practice management

Choose a 2D Vaccine Scanner That Fits Your Pediatric Practice

Making the leap to the latest method of vaccine management can help your practice save time, money, and prevent inventory errors. Because vaccines are such a huge and integral part of pediatric care, there are many logistics to consider when the suggestion comes to change existing ways of administration and record-keeping for them. 

The great news is that adopting a vaccine scanner isn’t as drastic as you may fear. By using the right strategies for your practice, you can learn how to guide your team through the adoption of new technologies that staff and physicians will learn, commit to, and enjoy using.

 

Scan vaccines with a QR code

Acceptance of new medical technology comes at varying costs to a pediatric practice, even without considering your annual budget. When considering a new piece of equipment or procedure for your pediatric practice, you’re also forced to consider the logistics of change. Consider how your practice processes vaccines now, and how that information is recorded. No matter who does it, time must be spent in recording this important data, and in a busy office, human mistakes will happen. As you can no doubt tell from those mistakes’ documentation, over time, these mistakes add up to wasted time, effort, and worst of all, loss of several “Rights of Medication Administration”: the right patient given the right vaccine, at the right time, dosage, route, site, and documentation.

The benefits of new technology often have to be sussed out to determine if it will really deliver what it promises. Luckily, the method to scan vaccines is technology most of us are already familiar with, so you can be assured that nobody is reinventing the wheel, and you gain the advantage of a relatively easy learning curve. By scanning a 2D barcode (also known as a QR code) on the side of the vaccine vial before administration, providers can glean more information than a traditional ‘linear’ barcode which is uploaded automatically to their EHR or IIS (Immunization Information System).

Because the National Childhood Vaccine Injury Act (NCVIA) requires documentation of vaccines and lot numbers, making sure this data is recorded accurately is crucial. According to the CDC, while a linear code can only record the vaccine product information, a 2D barcode can record the product information plus the expiration date and lot number. A vaccine scanner needs just one scan for less time in the vaccine room and a faster trip to your patient.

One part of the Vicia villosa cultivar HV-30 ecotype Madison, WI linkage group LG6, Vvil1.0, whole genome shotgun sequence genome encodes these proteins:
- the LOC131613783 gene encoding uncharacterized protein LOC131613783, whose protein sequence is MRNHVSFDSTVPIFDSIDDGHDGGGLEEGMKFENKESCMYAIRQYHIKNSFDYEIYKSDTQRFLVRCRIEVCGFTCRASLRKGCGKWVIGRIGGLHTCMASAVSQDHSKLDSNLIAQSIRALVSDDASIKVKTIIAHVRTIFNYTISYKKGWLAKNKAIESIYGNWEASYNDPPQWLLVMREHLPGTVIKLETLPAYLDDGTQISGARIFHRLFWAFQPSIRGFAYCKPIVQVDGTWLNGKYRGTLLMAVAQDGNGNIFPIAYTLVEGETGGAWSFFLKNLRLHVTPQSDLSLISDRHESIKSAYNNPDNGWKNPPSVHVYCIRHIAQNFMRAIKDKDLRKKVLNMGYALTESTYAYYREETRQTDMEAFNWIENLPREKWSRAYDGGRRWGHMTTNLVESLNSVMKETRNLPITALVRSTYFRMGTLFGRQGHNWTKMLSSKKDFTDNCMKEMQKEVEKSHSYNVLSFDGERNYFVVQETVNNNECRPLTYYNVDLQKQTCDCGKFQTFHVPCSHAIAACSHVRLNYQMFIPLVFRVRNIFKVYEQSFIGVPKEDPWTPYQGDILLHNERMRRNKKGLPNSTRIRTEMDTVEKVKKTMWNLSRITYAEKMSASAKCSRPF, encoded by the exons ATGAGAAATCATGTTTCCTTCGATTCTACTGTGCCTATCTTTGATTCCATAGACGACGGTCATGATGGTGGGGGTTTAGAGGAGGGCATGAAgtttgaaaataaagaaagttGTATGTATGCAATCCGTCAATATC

In a survey by the CDC and AAP, 77% of respondents said that they strongly agreed that the accuracy and efficiency of entering vaccine information would improve with the use of a scanner. 

While the lot number and production information are all that NCVIA requires, VFC requires the expiration date as well, and the AAP also recommends recording them-- which, if they are recorded at all, are often recorded by hand, typed manually into an EHR or IIS, or are missing completely from IIS and VAER reports. Scanning the 2D code enables the collection of all three pieces of vaccine information instantly, with very few errors, and usually an automatic transfer to your EHR.

Common errors in administering and recording vaccines are administering the incorrect vaccine or, because of a mistype, simply recording an incorrect vaccine. This could result in a phone call to families explaining that the wrong vaccine was delivered. At this point, errors have made it into the patient’s exam room. A benefit of scanning vaccines is that recording errors become so infrequent, you can be assured of protecting patients’ safety and everyone’s peace of mind. In a study by the CDC, practices who implemented the 2D scanners found their accuracy for scanning increased to an average of 99.89%.

 

Which Scanner is Best for Your Practice?

There are many types of scanners on the market for every practice and every budget, but all scanners can essentially be broken down into two categories: USB-based and Bluetooth scanners. There are also options on the market for wifi-based devices and even scanners built right into the vaccine fridge.

USB scanners have the benefit of taking power directly from the computer they’re plugged into, and thus don’t require a charge. They are by the same token less portable. USB scanners are less expensive and shareable between computers. They are corded, and practices report them to be less user-friendly.